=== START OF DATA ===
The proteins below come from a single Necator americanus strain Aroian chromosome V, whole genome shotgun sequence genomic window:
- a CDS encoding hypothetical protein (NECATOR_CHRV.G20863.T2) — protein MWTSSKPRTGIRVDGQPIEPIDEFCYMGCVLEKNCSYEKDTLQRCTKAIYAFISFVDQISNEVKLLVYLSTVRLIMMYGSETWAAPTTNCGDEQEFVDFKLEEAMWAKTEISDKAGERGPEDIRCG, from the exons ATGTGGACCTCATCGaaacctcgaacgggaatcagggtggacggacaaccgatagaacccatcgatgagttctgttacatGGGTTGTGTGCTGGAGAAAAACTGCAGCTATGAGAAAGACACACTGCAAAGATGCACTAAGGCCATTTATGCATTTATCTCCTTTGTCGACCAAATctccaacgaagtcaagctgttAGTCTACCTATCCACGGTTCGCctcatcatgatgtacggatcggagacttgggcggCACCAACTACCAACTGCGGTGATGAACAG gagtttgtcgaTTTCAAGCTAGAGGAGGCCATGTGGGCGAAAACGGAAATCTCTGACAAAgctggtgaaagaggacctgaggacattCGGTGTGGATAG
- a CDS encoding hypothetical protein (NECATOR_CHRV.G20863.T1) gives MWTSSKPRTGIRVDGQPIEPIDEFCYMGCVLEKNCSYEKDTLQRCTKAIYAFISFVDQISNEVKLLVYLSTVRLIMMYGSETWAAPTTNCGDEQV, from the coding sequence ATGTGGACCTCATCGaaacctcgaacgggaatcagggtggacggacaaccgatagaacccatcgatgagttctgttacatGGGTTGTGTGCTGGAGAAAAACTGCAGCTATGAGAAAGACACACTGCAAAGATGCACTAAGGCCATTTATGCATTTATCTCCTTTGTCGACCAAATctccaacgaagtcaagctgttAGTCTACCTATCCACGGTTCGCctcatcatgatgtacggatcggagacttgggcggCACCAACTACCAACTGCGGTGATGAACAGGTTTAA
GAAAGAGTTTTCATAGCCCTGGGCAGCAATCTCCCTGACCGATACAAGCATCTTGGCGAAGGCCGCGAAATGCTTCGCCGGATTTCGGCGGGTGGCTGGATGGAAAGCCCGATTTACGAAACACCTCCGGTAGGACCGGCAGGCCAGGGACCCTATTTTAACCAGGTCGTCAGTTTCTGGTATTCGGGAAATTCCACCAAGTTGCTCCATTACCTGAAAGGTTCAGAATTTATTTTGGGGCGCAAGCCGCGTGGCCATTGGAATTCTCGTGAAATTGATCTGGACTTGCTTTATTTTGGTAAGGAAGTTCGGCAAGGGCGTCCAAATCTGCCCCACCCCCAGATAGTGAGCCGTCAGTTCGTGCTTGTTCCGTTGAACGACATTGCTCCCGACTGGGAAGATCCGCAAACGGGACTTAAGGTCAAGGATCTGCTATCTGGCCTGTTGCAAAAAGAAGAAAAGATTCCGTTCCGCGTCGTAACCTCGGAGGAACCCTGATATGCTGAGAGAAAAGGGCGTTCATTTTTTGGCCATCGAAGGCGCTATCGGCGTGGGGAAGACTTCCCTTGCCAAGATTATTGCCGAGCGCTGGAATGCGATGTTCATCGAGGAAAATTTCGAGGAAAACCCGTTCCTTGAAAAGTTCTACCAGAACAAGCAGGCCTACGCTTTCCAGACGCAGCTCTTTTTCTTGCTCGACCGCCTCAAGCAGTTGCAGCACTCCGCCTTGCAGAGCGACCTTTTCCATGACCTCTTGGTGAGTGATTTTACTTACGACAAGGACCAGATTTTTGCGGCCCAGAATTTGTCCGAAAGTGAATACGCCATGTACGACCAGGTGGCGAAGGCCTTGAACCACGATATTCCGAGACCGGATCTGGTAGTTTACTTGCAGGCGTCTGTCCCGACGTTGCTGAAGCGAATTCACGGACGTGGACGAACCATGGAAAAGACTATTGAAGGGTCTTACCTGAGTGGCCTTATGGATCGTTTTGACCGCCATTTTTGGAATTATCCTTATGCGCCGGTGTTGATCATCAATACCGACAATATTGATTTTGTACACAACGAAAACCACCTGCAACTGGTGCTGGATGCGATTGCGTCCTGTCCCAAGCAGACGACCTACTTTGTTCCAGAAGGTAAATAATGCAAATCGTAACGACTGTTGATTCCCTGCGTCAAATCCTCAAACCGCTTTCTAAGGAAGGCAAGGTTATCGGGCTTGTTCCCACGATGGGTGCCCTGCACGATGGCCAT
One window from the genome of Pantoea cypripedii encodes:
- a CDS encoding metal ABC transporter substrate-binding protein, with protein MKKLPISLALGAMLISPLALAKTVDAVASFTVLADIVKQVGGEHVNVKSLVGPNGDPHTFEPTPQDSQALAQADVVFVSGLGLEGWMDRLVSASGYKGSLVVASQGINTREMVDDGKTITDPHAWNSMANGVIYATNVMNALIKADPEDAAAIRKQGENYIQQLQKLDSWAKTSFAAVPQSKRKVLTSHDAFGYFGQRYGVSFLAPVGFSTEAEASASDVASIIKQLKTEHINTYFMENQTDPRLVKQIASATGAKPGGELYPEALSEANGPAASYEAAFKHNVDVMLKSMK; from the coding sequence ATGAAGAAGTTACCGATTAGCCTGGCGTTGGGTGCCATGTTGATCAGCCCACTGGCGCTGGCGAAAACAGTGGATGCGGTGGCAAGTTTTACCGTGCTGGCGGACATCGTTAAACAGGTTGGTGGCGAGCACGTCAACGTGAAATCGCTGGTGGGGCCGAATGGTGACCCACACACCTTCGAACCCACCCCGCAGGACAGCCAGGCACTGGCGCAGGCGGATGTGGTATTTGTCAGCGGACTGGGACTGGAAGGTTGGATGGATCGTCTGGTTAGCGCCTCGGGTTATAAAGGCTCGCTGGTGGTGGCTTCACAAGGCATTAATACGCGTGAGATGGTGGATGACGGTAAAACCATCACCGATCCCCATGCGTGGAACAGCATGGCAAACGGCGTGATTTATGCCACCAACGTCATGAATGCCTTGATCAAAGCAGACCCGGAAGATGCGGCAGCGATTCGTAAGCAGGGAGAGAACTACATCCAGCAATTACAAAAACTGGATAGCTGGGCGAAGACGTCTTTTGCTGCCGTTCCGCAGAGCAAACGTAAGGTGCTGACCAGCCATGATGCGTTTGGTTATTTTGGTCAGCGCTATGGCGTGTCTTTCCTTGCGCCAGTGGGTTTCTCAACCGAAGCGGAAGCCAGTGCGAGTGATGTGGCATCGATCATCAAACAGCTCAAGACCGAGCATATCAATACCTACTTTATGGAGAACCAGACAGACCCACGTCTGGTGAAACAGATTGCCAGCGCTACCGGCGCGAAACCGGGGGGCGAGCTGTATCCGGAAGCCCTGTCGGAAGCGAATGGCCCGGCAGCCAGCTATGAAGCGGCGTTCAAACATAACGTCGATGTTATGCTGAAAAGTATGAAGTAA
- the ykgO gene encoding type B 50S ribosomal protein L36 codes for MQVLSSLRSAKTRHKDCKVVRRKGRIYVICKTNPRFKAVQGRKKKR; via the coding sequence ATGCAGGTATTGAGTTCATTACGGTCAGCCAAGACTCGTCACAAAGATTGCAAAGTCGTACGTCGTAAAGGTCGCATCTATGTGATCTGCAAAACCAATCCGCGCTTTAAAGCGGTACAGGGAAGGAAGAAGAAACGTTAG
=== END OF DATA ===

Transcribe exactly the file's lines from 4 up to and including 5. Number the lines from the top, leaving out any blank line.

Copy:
GAAAGAGTTTTCATAGCCCTGGGCAGCAATCTCCCTGACCGATACAAGCATCTTGGCGAAGGCCGCGAAATGCTTCGCCGGATTTCGGCGGGTGGCTGGATGGAAAGCCCGATTTACGAAACACCTCCGGTAGGACCGGCAGGCCAGGGACCCTATTTTAACCAGGTCGTCAGTTTCTGGTATTCGGGAAATTCCACCAAGTTGCTCCATTACCTGAAAGGTTCAGAATTTATTTTGGGGCGCAAGCCGCGTGGCCATTGGAATTCTCGTGAAATTGATCTGGACTTGCTTTATTTTGGTAAGGAAGTTCGGCAAGGGCGTCCAAATCTGCCCCACCCCCAGATAGTGAGCCGTCAGTTCGTGCTTGTTCCGTTGAACGACATTGCTCCCGACTGGGAAGATCCGCAAACGGGACTTAAGGTCAAGGATCTGCTATCTGGCCTGTTGCAAAAAGAAGAAAAGATTCCGTTCCGCGTCGTAACCTCGGAGGAACCCTGATATGCTGAGAGAAAAGGGCGTTCATTTTTTGGCCATCGAAGGCGCTATCGGCGTGGGGAAGACTTCCCTTGCCAAGATTATTGCCGAGCGCTGGAATGCGATGTTCATCGAGGAAAATTTCGAGGAAAACCCGTTCCTTGAAAAGTTCTACCAGAACAAGCAGGCCTACGCTTTCCAGACGCAGCTCTTTTTCTTGCTCGACCGCCTCAAGCAGTTGCAGCACTCCGCCTTGCAGAGCGACCTTTTCCATGACCTCTTGGTGAGTGATTTTACTTACGACAAGGACCAGATTTTTGCGGCCCAGAATTTGTCCGAAAGTGAATACGCCATGTACGACCAGGTGGCGAAGGCCTTGAACCACGATATTCCGAGACCGGATCTGGTAGTTTACTTGCAGGCGTCTGTCCCGACGTTGCTGAAGCGAATTCACGGACGTGGACGAACCATGGAAAAGACTATTGAAGGGTCTTACCTGAGTGGCCTTATGGATCGTTTTGACCGCCATTTTTGGAATTATCCTTATGCGCCGGTGTTGATCATCAATACCGACAATATTGATTTTGTACACAACGAAAACCACCTGCAACTGGTGCTGGATGCGATTGCGTCCTGTCCCAAGCAGACGACCTACTTTGTTCCAGAAGGTAAATAATGCAAATCGTAACGACTGTTGATTCCCTGCGTCAAATCCTCAAACCGCTTTCTAAGGAAGGCAAGGTTATCGGGCTTGTTCCCACGATGGGTGCCCTGCACGATGGCCAT
One window from the genome of Pantoea cypripedii encodes: